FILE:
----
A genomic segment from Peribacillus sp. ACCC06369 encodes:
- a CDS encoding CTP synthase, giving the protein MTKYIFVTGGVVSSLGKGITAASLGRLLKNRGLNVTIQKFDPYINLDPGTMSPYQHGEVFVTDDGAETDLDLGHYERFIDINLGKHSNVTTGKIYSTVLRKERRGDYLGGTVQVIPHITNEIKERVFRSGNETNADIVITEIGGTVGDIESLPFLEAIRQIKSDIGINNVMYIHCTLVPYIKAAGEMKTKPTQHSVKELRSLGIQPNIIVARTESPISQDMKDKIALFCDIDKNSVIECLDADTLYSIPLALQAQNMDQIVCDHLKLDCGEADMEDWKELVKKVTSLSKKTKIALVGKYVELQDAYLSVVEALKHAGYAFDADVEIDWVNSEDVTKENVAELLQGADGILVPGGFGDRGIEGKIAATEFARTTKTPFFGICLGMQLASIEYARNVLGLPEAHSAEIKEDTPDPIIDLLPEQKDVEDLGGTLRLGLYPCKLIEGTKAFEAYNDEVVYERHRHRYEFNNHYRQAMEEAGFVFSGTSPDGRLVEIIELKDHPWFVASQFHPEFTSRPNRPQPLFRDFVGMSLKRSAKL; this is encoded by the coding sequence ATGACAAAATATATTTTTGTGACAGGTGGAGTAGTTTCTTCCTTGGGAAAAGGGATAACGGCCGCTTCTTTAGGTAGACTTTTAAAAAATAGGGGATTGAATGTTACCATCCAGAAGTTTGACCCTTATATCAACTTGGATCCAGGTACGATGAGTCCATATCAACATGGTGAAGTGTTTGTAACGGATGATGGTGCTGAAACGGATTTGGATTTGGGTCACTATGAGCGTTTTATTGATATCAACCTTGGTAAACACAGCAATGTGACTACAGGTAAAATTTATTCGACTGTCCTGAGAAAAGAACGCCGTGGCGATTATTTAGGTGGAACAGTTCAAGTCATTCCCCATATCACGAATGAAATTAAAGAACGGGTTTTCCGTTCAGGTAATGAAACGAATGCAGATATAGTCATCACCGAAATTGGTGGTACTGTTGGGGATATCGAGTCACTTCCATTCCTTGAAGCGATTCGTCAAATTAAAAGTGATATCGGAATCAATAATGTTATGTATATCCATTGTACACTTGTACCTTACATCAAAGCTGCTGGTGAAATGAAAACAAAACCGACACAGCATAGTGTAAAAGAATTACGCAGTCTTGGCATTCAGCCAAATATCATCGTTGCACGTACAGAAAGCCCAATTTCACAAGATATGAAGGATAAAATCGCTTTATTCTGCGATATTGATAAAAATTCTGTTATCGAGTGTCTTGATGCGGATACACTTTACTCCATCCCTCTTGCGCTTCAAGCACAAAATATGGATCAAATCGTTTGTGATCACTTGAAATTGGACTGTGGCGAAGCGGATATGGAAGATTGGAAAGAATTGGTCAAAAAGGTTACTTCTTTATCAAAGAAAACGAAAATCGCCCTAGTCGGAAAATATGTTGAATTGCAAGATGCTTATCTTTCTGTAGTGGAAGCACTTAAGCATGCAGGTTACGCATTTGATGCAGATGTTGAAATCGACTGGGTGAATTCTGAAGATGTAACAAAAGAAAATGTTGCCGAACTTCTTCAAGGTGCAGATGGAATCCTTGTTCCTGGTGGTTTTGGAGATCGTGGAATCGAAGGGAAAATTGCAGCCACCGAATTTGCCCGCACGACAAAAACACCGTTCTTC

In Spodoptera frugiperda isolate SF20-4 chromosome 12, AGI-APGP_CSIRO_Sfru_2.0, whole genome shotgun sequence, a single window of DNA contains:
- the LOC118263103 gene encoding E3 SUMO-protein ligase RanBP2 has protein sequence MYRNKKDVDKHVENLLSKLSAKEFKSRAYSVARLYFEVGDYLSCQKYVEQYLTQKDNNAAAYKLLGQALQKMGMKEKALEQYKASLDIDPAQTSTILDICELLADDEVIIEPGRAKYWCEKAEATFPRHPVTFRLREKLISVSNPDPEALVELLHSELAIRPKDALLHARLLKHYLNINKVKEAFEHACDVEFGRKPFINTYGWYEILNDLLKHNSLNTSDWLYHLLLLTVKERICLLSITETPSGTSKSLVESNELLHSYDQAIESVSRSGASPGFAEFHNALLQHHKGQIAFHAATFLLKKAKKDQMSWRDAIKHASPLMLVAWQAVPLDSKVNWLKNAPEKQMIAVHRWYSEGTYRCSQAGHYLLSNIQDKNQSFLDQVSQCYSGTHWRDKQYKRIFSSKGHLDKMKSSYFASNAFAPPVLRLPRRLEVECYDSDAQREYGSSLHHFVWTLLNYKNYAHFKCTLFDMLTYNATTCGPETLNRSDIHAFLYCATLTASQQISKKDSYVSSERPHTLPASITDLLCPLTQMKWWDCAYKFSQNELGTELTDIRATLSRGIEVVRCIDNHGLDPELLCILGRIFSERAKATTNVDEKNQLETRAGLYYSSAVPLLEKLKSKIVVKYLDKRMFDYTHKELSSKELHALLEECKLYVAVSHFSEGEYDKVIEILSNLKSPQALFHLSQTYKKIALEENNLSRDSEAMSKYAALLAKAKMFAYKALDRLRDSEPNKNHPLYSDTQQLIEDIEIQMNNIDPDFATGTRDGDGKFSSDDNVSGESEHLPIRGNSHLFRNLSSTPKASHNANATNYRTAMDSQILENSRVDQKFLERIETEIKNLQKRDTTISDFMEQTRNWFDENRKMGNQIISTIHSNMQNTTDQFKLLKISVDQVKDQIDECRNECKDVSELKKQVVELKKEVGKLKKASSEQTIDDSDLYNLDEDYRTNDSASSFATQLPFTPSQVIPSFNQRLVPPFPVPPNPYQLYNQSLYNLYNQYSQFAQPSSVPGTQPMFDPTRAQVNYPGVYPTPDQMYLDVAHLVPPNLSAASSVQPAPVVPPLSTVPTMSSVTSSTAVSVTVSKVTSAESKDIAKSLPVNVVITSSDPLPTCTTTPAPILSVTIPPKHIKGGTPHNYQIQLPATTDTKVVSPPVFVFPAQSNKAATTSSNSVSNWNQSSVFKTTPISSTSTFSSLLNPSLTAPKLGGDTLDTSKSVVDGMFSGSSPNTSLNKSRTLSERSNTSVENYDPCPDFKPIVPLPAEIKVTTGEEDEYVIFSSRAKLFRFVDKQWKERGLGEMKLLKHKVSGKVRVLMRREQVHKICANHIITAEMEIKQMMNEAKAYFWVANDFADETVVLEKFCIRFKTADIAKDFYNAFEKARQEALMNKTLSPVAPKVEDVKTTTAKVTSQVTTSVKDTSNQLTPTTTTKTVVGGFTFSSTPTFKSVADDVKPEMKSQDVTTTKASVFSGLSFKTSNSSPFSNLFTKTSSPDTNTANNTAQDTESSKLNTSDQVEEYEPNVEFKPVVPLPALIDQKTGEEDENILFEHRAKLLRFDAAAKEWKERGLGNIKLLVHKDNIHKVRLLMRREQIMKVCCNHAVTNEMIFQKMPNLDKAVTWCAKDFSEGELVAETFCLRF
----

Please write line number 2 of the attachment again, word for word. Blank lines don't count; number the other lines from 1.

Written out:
- a CDS encoding CTP synthase, giving the protein MTKYIFVTGGVVSSLGKGITAASLGRLLKNRGLNVTIQKFDPYINLDPGTMSPYQHGEVFVTDDGAETDLDLGHYERFIDINLGKHSNVTTGKIYSTVLRKERRGDYLGGTVQVIPHITNEIKERVFRSGNETNADIVITEIGGTVGDIESLPFLEAIRQIKSDIGINNVMYIHCTLVPYIKAAGEMKTKPTQHSVKELRSLGIQPNIIVARTESPISQDMKDKIALFCDIDKNSVIECLDADTLYSIPLALQAQNMDQIVCDHLKLDCGEADMEDWKELVKKVTSLSKKTKIALVGKYVELQDAYLSVVEALKHAGYAFDADVEIDWVNSEDVTKENVAELLQGADGILVPGGFGDRGIEGKIAATEFARTTKTPFFGICLGMQLASIEYARNVLGLPEAHSAEIKEDTPDPIIDLLPEQKDVEDLGGTLRLGLYPCKLIEGTKAFEAYNDEVVYERHRHRYEFNNHYRQAMEEAGFVFSGTSPDGRLVEIIELKDHPWFVASQFHPEFTSRPNRPQPLFRDFVGMSLKRSAKL; this is encoded by the coding sequence ATGACAAAATATATTTTTGTGACAGGTGGAGTAGTTTCTTCCTTGGGAAAAGGGATAACGGCCGCTTCTTTAGGTAGACTTTTAAAAAATAGGGGATTGAATGTTACCATCCAGAAGTTTGACCCTTATATCAACTTGGATCCAGGTACGATGAGTCCATATCAACATGGTGAAGTGTTTGTAACGGATGATGGTGCTGAAACGGATTTGGATTTGGGTCACTATGAGCGTTTTATTGATATCAACCTTGGTAAACACAGCAATGTGACTACAGGTAAAATTTATTCGACTGTCCTGAGAAAAGAACGCCGTGGCGATTATTTAGGTGGAACAGTTCAAGTCATTCCCCATATCACGAATGAAATTAAAGAACGGGTTTTCCGTTCAGGTAATGAAACGAATGCAGATATAGTCATCACCGAAATTGGTGGTACTGTTGGGGATATCGAGTCACTTCCATTCCTTGAAGCGATTCGTCAAATTAAAAGTGATATCGGAATCAATAATGTTATGTATATCCATTGTACACTTGTACCTTACATCAAAGCTGCTGGTGAAATGAAAACAAAACCGACACAGCATAGTGTAAAAGAATTACGCAGTCTTGGCATTCAGCCAAATATCATCGTTGCACGTACAGAAAGCCCAATTTCACAAGATATGAAGGATAAAATCGCTTTATTCTGCGATATTGATAAAAATTCTGTTATCGAGTGTCTTGATGCGGATACACTTTACTCCATCCCTCTTGCGCTTCAAGCACAAAATATGGATCAAATCGTTTGTGATCACTTGAAATTGGACTGTGGCGAAGCGGATATGGAAGATTGGAAAGAATTGGTCAAAAAGGTTACTTCTTTATCAAAGAAAACGAAAATCGCCCTAGTCGGAAAATATGTTGAATTGCAAGATGCTTATCTTTCTGTAGTGGAAGCACTTAAGCATGCAGGTTACGCATTTGATGCAGATGTTGAAATCGACTGGGTGAATTCTGAAGATGTAACAAAAGAAAATGTTGCCGAACTTCTTCAAGGTGCAGATGGAATCCTTGTTCCTGGTGGTTTTGGAGATCGTGGAATCGAAGGGAAAATTGCAGCCACCGAATTTGCCCGCACGACAAAAACACCGTTCTTC